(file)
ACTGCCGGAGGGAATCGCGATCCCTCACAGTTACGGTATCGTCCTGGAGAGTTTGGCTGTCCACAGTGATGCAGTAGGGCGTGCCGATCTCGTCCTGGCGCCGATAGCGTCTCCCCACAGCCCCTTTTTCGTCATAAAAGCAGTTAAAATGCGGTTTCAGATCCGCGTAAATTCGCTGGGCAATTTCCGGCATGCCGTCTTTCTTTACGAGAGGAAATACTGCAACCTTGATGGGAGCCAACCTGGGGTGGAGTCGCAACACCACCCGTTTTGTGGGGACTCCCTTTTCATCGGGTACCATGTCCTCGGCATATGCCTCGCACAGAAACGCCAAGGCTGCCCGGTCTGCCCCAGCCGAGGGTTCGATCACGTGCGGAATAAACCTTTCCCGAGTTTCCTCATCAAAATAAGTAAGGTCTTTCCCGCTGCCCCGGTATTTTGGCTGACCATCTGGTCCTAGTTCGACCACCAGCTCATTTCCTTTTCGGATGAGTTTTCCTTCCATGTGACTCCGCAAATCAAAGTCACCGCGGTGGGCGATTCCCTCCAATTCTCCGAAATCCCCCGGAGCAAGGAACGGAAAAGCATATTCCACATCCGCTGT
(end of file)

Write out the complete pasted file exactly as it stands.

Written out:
ACTGCCGGAGGGAATCGCGATCCCTCACAGTTACGGTATCGTCCTGGAGAGTTTGGCTGTCCACAGTGATGCAGTAGGGCGTGCCGATCTCGTCCTGGCGCCGATAGCGTCTCCCCACAGCCCCTTTTTCGTCATAAAAGCAGTTAAAATGCGGTTTCAGATCCGCGTAAATTCGCTGGGCAATTTCCGGCATGCCGTCTTTCTTTACGAGAGGAAATACTGCAACCTTGATGGGAGCCAACCTGGGGTGGAGTCGCAACACCACCCGTTTTGTGGGGACTCCCTTTTCATCGGGTACCATGTCCTCGGCATATGCCTCGCACAGAAACGCCAAGGCTGCCCGGTCTGCCCCAGCCGAGGGTTCGATCACGTGCGGAATAAACCTTTCCCGAGTTTCCTCATCAAAATAAGTAAGGTCTTTCCCGCTGCCCCGGTATTTTGGCTGACCATCTGGTCCTAGTTCGACCACCAGCTCATTTCCTTTTCGGATGAGTTTTCCTTCCATGTGACTCCGCAAATCAAAGTCACCGCGGTGGGCGATTCCCTCCAATTCTCCGAAATCCCCCGGAGCAAGGAACGGAAAAGCATATTCCACATCCGCTGT